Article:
Today at “Faith and Family Live” an EM named Christine Robinson wrote of her special-needs son, Nathan, who has RAD (reactive-attachment disorder). They’ve had him since he was fifteen months of age, and recently she was told their son may never improve.
She wrote a heartfelt post about her “deep sadness,” a sadness to which many EMs in difficult adoption transitions can relate. Will he always resist my efforts to be affectionate? Will she always be such a non-stop ball of chaotic resistance?
And (here’s the real point) how am I going to survive it? Let me reiterate something I said to Christine: “You are a good mom. You are also feeling overwhelmed. Remember both things can be true at the same time.”
As you seek answers and solutions, be sure that you are tending to your own needs as you tend to those of the rest of your family. I often send up a little SOS to “Our Lady of Sorrows” (left). If you can’t have someone watch your child, call in reinforcements to fill in the other areas: cooking, cleaning, laundry. Even if you have to hire someone, do it.
Yes, you could just let the laundry go … but once you get down to the last pair of socks, you will simply chide yourself for not being a good enough homemaker. Instead, find solutions to give your family and yourselfthe sense of order and structure a happy family needs.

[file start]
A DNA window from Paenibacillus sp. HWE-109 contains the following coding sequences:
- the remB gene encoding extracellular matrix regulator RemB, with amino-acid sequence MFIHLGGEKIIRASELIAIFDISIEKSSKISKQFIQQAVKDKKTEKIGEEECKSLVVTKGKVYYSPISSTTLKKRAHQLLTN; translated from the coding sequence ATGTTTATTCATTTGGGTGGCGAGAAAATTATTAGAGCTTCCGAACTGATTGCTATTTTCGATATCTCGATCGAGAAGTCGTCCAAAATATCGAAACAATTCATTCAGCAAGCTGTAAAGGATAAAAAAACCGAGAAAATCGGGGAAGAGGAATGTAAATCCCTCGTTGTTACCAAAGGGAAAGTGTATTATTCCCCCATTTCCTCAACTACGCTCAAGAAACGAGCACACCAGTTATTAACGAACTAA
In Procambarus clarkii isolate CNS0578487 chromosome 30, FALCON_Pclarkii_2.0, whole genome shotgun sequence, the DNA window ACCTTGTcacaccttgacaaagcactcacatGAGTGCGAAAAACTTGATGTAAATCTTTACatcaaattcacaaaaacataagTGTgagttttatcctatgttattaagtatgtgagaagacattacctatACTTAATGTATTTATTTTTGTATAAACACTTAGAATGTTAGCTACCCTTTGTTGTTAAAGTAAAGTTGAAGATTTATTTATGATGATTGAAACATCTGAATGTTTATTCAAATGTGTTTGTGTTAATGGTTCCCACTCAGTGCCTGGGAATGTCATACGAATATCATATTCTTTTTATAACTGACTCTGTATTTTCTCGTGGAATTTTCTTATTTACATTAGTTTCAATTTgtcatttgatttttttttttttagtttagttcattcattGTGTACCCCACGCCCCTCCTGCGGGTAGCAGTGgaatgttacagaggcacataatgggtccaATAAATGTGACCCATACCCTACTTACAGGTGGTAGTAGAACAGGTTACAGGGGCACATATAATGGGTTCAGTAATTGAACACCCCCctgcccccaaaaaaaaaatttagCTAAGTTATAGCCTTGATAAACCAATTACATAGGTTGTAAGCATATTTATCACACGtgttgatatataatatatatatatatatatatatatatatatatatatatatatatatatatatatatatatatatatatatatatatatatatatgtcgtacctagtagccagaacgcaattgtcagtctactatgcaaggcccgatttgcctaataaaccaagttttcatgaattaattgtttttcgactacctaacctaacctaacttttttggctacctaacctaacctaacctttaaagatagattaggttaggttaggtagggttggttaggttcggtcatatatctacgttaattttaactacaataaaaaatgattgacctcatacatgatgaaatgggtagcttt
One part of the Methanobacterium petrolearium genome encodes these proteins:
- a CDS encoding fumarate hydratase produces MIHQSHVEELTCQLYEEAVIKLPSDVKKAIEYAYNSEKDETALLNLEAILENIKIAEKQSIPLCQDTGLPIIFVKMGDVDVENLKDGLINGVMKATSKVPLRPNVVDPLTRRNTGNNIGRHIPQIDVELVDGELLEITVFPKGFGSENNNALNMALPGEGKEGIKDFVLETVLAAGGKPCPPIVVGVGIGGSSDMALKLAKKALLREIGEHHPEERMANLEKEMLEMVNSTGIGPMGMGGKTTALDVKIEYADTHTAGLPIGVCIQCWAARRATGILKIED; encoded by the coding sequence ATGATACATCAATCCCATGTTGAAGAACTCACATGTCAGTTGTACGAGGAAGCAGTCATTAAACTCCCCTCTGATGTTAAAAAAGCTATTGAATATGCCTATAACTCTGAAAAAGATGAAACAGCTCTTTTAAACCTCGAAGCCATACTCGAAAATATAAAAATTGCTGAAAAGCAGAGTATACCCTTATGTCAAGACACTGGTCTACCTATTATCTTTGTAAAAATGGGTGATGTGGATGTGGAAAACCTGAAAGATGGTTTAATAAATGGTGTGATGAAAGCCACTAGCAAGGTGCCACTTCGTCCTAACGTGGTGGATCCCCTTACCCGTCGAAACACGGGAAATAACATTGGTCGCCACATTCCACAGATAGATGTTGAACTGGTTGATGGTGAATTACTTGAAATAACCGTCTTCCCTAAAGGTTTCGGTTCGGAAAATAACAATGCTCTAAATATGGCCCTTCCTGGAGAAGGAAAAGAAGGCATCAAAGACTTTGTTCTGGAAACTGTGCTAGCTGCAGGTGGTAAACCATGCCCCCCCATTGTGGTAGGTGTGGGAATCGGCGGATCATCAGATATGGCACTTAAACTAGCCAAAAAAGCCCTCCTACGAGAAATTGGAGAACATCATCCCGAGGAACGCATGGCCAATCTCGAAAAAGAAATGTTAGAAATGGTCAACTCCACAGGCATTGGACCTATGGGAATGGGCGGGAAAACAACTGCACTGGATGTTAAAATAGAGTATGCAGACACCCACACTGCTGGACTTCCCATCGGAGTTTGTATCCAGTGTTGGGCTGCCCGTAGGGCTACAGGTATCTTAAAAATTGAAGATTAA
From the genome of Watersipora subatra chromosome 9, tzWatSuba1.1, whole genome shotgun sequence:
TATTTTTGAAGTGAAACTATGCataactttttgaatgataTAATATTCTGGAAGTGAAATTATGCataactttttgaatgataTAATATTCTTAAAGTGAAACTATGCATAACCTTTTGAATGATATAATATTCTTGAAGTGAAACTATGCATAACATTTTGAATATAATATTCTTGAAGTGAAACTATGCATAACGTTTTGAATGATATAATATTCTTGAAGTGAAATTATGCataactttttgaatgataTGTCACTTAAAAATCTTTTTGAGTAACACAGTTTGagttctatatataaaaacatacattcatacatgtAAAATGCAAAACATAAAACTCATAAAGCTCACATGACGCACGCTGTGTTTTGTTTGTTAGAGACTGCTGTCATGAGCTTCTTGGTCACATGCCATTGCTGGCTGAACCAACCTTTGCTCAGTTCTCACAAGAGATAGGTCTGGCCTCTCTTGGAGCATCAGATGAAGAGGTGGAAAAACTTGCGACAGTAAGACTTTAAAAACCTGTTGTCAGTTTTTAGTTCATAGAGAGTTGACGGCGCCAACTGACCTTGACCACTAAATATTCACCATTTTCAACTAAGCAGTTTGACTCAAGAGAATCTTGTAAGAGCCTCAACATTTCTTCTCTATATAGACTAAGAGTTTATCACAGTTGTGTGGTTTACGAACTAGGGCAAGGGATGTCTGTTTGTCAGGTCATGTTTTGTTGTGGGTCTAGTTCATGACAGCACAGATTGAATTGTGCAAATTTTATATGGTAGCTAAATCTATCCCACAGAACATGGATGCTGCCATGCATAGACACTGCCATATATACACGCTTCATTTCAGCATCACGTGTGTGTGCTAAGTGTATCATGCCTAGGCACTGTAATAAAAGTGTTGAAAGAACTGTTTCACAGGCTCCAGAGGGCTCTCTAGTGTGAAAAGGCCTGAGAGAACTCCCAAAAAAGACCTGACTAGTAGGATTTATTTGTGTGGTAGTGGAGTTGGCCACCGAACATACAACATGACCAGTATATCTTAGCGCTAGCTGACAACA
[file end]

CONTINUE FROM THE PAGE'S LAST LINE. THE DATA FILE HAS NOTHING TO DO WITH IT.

I’ve found a direct correlation between my low moods and the condition of my house. Not sure which is the cause and which is the effect (that is, if the depression makes it hard to clean, or if the dirt summons up the “sad monster”). I DO know that — whatever else is going on in my life — if the kitchen is clean and the floor is vacuumed, everything else seems manageable.
Your “basic minimum standard” may be different (an empty laundry hamper, dinner in the crock). Whatever it is, make sure it’s done!Then sit yourself down, pour yourself a soothing cup of tea, and read a story to your favorite little ball of energy. (Or if he won’t sit still, put on some silly music and dance!)